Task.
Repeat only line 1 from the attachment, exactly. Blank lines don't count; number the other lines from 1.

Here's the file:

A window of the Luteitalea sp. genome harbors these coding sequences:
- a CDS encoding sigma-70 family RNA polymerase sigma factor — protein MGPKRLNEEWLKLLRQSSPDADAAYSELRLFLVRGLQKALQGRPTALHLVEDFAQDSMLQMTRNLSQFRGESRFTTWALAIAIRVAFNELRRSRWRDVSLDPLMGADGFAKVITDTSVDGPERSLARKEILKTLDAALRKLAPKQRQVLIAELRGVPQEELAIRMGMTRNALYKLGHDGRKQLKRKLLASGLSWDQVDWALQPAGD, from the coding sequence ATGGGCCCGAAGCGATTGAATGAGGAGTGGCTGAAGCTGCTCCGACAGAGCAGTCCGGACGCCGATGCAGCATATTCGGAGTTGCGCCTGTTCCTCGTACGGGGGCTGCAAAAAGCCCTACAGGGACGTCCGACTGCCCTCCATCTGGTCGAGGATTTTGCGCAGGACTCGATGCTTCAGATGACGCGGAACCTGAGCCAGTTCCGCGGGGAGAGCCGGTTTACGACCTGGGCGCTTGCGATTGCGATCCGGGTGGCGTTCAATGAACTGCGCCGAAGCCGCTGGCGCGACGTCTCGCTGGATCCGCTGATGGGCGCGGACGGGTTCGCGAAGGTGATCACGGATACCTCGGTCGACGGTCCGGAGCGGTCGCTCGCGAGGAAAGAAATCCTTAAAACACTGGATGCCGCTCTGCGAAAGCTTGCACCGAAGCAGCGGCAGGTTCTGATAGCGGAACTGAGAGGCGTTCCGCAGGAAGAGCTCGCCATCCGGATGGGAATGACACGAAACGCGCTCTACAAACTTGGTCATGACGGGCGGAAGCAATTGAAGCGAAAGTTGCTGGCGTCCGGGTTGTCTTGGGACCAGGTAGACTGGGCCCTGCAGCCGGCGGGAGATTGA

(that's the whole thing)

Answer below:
A window of the Luteitalea sp. genome harbors these coding sequences: